Free Agency Day One Recap

It’s probably safe to say that Day One of NHL free agency is done and the site was down for a big part of the day so let’s do a recap.

Ryan and Merrill

The Red Wings started their day by signing forward Bobby Ryan to a one-year, $1 million deal.  As I said at the time, I love it.  Is it possible that Ryan ends up injured and/or worthless?  Absolutely.  At $1 million for one year, it’s a risk I’m willing to take.

The one funny thing about the Ryan deal is that, in an interview after signing, Ryan said he might want to wear #17 because it was Brett Hull‘s number in Detroit, apparently unaware that it belongs to Filip Hronek now.

As far as Merrill goes, well, everyone expected a hometown defenseman to be signing with Detroit today, right?  The Merrill signing signals to me that the Wings expect some of their young guys to not be available this season.  Mortiz Seider in Sweden, for example.  They need veteran guys to fill in for a season in the meantime.  Merrill can burn minutes on this team cheaply.

Talbot, Markstrom, Turris and Shattenkirk

Coming into the day, the Red Wings were linked to both Cam Talbot and Jacob Markstrom to fill their gap in goal.  I would have liked Talbot in Detroit but he got three years for $11 million from Minnesota.  I actually don’t dislike that cap hit but wouldn’t have wanted to give three years.

Markstrom was never going to sign that cheaply so I was glad to see him go to Calgary just to get him off the board, just in case Steve Yzerman did something ridiculous.  I think the six-year, $36 million he got from the Flames is ridiculous, too, but I don’t have to care what they pay.

Kyle Turris was linked to Detroit if for no reason other than his chemistry with Anthony Mantha playing for Team Canada.  He seemed like a prime candidate to want to sign with a contender for cheap, though, and that’s pretty much what he did, going to the Oilers for two years and $3.3 million.  Not a bad deal and I’d have been happy to see him sign it in Detroit, but the Wings aren’t a contender.

In the middle of the day, news broke seemingly out of the blue that the Wings were in on defenseman Kevin Shattenkirk.  Just as quickly, he signed a three-year, $11.7 million deal with the Ducks.  So much for that.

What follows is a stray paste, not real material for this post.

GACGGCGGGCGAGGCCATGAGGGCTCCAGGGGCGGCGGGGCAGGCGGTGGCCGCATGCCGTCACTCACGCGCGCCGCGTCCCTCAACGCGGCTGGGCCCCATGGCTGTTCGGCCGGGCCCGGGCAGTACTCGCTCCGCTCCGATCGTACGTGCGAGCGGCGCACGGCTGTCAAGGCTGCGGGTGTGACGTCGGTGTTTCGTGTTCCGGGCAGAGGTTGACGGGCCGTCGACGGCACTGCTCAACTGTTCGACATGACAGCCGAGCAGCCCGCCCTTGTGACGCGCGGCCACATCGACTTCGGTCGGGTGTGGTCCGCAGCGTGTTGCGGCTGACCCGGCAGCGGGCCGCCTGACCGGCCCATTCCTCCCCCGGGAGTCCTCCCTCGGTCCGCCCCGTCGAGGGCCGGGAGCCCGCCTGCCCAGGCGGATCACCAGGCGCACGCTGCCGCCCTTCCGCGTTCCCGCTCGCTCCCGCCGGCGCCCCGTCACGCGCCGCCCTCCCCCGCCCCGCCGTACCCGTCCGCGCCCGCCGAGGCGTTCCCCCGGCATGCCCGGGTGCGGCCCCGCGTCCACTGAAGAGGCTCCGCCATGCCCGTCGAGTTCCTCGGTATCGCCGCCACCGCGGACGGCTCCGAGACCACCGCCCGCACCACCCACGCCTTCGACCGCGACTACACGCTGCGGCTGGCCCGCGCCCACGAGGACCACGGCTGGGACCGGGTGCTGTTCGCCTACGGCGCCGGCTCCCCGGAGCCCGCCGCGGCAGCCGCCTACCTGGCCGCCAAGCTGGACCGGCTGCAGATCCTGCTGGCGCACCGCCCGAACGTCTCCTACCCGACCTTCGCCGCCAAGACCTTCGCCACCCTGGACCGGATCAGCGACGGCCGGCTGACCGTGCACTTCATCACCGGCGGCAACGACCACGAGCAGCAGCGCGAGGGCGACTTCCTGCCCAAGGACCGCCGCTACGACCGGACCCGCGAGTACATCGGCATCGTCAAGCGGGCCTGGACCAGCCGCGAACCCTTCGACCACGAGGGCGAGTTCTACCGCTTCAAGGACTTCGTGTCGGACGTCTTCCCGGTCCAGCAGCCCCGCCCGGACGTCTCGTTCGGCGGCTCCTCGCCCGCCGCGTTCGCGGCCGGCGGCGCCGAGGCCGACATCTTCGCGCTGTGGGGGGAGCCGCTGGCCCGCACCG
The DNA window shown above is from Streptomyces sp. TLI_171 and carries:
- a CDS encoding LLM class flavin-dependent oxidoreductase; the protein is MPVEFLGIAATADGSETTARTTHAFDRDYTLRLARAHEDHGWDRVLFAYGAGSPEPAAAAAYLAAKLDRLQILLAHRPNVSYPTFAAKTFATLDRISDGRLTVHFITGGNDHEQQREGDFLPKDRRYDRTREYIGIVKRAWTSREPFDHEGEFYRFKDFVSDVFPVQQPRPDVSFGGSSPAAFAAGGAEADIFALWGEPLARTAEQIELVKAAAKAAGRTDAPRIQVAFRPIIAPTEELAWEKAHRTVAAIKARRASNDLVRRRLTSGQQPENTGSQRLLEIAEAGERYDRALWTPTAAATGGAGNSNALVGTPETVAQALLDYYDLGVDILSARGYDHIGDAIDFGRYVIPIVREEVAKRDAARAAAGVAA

Depth Signings

The Wings’s last move of the day was around 5:00 PM with a trio of AHL-level deals, bringing back forward Kyle Criscuolo, a former Griffin from the 2017 Calder Cup run, and adding goalie Kevin Boyle and forward Riley Barber.

If the AHL actually has a season, the Griffins will need bodies.  Even more so if some of the Wings’ kids are in Europe to start the year.  I’ve got no complaints about any of these moves.

The one thing I find interesting is that Detroit brought in a minor-league goalie even with Cal Pickard, Filip Larsson, and Kaden Fulcher all signed, plus Pat Nagle on an AHL deal.  I don’t think it means that Pickard has been tabbed as Jonathan Bernier‘s backup in Detroit but it could.

Torey Krug

The big late-night news was Torey Krug signing with the St. Louis Blues for $45.5 million over seven years.  For months we’ve heard about the possibility of him coming to Detroit but that was from a lot of people ignoring his exit interviews with the Bruins.  He made it clear that his top priority was getting paid, not coming back to his hometown team, and he got his money.

Tyler Johnson

To close out the night was a weird rumor from Frank Seravalli:

So the theory behind this is that Lightning tried to trade Johnson as a salary dump but he has a no-trade clause and would have used it to block a move to any team who could take his salary.  Unable to trade him, the Lightning instead waive him, which he can’t block.  Nominally, it’s for the purposes of a buyout, in which case they’d be on the hook for part of his cap hit but not all of it, so it’s a small win.

But what if a team, such as Detroit, claimed him?  His full cap hit would be gone from Tampa and Johnson would have no recourse to stop the transaction.  And if Tampa then just happened to complete a deal with the Red Wings to send something of value in to Detroit in return for peanuts, well, that’s a totally separate thing, certainly not a handshake deal to send Johnson (and his salary) to the Red Wings, circumventing Johnson’s no-trade clause.

That’s a lot of conspiracy theory talk for me, and I like sports conspiracy theories.  I can’t see Yzerman going for a move that would likely be subject to a grievance if there was any chance of it being perceived as less than legal.

That said…  I want the Wings to take bad cap dollars on to gain other assets but Johnson’s deal is really bad.  Four more seasons at $5 million per year for a guy whose numbers dropped off dramatically during the Bolts’ Cup run.  That side deal would have to be extremely impressive to make that move.

What’s Left?

As free agency moves on, the Red Wings still need a goalie, probably at least one defenseman, and maybe some forwards.  I’d hold off and save some of those roster slots for potential salary dump deals but that’s just me.